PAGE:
In the morning, heat leftovers in a 350F oven and fry an egg to place on top.  Enjoy with a cup of coffee and try not to think about the fact that it’s only Wednesday.

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breakfast

*original recipe from Martha Stewart Living

Chicken Saute with Sweet Potatoes and Rosemary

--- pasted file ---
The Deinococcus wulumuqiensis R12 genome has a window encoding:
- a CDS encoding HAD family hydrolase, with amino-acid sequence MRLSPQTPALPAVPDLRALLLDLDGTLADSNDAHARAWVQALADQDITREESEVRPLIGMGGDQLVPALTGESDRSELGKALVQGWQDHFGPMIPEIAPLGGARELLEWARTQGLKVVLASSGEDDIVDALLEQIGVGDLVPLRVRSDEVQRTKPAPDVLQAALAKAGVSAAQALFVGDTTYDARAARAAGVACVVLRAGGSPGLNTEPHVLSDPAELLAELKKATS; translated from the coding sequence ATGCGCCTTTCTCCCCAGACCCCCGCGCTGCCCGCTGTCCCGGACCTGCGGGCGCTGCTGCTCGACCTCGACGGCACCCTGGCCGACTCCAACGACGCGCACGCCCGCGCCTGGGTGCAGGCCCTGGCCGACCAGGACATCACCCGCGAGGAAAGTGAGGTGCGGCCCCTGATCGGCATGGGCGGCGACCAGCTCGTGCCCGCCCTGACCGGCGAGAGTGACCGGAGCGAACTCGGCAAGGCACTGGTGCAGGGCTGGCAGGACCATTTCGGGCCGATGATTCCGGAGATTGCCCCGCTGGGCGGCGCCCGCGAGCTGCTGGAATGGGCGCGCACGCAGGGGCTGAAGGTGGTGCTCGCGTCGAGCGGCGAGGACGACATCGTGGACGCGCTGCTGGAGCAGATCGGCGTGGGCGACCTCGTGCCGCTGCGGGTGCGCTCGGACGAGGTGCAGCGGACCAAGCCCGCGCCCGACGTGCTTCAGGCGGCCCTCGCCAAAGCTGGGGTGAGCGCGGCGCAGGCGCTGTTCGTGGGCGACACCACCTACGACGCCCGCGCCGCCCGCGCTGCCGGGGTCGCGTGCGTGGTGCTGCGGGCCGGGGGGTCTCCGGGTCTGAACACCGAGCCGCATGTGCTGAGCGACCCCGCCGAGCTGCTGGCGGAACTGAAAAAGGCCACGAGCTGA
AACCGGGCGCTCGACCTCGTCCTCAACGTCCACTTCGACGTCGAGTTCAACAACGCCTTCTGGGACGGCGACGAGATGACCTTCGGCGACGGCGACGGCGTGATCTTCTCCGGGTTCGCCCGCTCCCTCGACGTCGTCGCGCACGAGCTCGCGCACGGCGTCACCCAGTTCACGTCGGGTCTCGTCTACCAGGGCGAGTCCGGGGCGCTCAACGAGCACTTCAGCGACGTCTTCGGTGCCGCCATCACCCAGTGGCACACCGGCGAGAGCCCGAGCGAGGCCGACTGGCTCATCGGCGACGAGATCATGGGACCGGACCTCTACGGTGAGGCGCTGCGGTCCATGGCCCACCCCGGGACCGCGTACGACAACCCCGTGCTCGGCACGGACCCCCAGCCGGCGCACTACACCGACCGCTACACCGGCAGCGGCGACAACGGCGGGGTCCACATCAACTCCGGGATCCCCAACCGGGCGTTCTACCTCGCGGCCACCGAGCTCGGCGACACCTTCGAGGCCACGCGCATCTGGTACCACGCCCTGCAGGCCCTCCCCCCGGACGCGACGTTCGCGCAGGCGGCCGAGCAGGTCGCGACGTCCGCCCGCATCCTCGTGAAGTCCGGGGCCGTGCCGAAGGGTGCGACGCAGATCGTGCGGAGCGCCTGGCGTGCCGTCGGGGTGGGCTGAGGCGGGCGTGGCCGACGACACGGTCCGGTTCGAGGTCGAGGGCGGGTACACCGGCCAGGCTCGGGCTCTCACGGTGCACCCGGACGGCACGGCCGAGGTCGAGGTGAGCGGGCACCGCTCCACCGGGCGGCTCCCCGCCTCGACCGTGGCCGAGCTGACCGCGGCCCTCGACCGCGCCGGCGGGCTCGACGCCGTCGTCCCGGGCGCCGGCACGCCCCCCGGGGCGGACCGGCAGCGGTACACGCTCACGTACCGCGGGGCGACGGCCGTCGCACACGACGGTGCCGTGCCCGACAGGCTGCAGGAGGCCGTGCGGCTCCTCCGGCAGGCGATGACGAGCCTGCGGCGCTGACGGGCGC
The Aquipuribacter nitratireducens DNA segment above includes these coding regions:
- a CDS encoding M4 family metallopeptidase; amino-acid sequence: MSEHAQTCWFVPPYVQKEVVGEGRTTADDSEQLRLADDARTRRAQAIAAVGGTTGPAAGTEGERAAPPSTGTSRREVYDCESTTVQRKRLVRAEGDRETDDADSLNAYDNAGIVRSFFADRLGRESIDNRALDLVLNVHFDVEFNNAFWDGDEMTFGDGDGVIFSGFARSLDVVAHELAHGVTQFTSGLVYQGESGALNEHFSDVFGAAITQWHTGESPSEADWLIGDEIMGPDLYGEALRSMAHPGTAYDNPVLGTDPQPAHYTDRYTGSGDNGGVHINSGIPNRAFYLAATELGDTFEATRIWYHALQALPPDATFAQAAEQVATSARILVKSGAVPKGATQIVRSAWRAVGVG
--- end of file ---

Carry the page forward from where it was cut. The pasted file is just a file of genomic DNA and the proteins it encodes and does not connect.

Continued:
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My little eater is back.  She had a week of not wanting to eat much at all and being rather scared of texture and new things, but we are officially back in the game.  It’s a relief, really.  I spend the majority of my days figuring out what to cook next.  I will clean up from breakfast and think about what I need to do for lunch.  After Olive’s afternoon snack, I clean up and think of what I need to start for dinner.  I really love it (thank goodness), but when you spend that much time preparing food, you naturally want everyone at the table to consume it.